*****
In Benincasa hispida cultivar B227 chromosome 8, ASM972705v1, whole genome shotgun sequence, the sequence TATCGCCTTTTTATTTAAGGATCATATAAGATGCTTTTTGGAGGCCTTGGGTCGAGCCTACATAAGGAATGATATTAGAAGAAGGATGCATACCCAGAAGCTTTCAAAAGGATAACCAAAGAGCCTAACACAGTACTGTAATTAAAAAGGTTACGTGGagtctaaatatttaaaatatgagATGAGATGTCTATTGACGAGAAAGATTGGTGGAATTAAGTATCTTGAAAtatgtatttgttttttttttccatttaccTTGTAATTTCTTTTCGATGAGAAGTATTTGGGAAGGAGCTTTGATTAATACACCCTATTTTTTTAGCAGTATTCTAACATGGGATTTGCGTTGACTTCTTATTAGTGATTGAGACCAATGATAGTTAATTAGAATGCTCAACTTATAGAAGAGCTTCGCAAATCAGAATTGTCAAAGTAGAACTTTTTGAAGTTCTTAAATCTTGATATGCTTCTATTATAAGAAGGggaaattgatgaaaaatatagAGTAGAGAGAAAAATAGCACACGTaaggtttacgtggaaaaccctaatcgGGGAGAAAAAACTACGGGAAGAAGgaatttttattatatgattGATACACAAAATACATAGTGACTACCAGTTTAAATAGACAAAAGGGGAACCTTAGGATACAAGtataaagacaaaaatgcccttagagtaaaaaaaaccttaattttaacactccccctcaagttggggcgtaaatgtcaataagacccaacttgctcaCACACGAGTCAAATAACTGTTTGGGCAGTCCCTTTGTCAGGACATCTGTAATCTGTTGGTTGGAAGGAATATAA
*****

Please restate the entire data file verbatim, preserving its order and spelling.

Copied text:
In Benincasa hispida cultivar B227 chromosome 8, ASM972705v1, whole genome shotgun sequence, the sequence TATCGCCTTTTTATTTAAGGATCATATAAGATGCTTTTTGGAGGCCTTGGGTCGAGCCTACATAAGGAATGATATTAGAAGAAGGATGCATACCCAGAAGCTTTCAAAAGGATAACCAAAGAGCCTAACACAGTACTGTAATTAAAAAGGTTACGTGGagtctaaatatttaaaatatgagATGAGATGTCTATTGACGAGAAAGATTGGTGGAATTAAGTATCTTGAAAtatgtatttgttttttttttccatttaccTTGTAATTTCTTTTCGATGAGAAGTATTTGGGAAGGAGCTTTGATTAATACACCCTATTTTTTTAGCAGTATTCTAACATGGGATTTGCGTTGACTTCTTATTAGTGATTGAGACCAATGATAGTTAATTAGAATGCTCAACTTATAGAAGAGCTTCGCAAATCAGAATTGTCAAAGTAGAACTTTTTGAAGTTCTTAAATCTTGATATGCTTCTATTATAAGAAGGggaaattgatgaaaaatatagAGTAGAGAGAAAAATAGCACACGTaaggtttacgtggaaaaccctaatcgGGGAGAAAAAACTACGGGAAGAAGgaatttttattatatgattGATACACAAAATACATAGTGACTACCAGTTTAAATAGACAAAAGGGGAACCTTAGGATACAAGtataaagacaaaaatgcccttagagtaaaaaaaaccttaattttaacactccccctcaagttggggcgtaaatgtcaataagacccaacttgctcaCACACGAGTCAAATAACTGTTTGGGCAGTCCCTTTGTCAGGACATCTGTAATCTGTTGGTTGGAAGGAATATAA